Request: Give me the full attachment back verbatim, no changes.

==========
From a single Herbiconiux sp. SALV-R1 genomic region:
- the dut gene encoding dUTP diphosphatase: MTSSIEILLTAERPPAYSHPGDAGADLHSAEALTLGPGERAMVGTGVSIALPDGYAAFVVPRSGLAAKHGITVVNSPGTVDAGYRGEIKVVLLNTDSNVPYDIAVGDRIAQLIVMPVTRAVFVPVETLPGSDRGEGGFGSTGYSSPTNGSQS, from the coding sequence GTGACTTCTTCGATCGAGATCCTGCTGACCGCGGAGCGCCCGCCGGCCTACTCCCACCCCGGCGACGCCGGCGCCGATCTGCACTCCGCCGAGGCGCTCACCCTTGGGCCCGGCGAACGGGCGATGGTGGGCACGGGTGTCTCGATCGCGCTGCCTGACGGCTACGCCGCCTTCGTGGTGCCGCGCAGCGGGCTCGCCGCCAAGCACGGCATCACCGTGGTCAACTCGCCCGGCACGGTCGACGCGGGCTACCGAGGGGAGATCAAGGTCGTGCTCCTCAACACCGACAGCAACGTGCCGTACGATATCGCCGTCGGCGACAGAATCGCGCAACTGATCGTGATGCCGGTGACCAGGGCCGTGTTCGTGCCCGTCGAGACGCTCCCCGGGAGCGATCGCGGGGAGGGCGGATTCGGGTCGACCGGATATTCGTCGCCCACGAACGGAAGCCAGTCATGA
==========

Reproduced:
From a single Herbiconiux sp. SALV-R1 genomic region:
- the dut gene encoding dUTP diphosphatase: MTSSIEILLTAERPPAYSHPGDAGADLHSAEALTLGPGERAMVGTGVSIALPDGYAAFVVPRSGLAAKHGITVVNSPGTVDAGYRGEIKVVLLNTDSNVPYDIAVGDRIAQLIVMPVTRAVFVPVETLPGSDRGEGGFGSTGYSSPTNGSQS, from the coding sequence GTGACTTCTTCGATCGAGATCCTGCTGACCGCGGAGCGCCCGCCGGCCTACTCCCACCCCGGCGACGCCGGCGCCGATCTGCACTCCGCCGAGGCGCTCACCCTTGGGCCCGGCGAACGGGCGATGGTGGGCACGGGTGTCTCGATCGCGCTGCCTGACGGCTACGCCGCCTTCGTGGTGCCGCGCAGCGGGCTCGCCGCCAAGCACGGCATCACCGTGGTCAACTCGCCCGGCACGGTCGACGCGGGCTACCGAGGGGAGATCAAGGTCGTGCTCCTCAACACCGACAGCAACGTGCCGTACGATATCGCCGTCGGCGACAGAATCGCGCAACTGATCGTGATGCCGGTGACCAGGGCCGTGTTCGTGCCCGTCGAGACGCTCCCCGGGAGCGATCGCGGGGAGGGCGGATTCGGGTCGACCGGATATTCGTCGCCCACGAACGGAAGCCAGTCATGA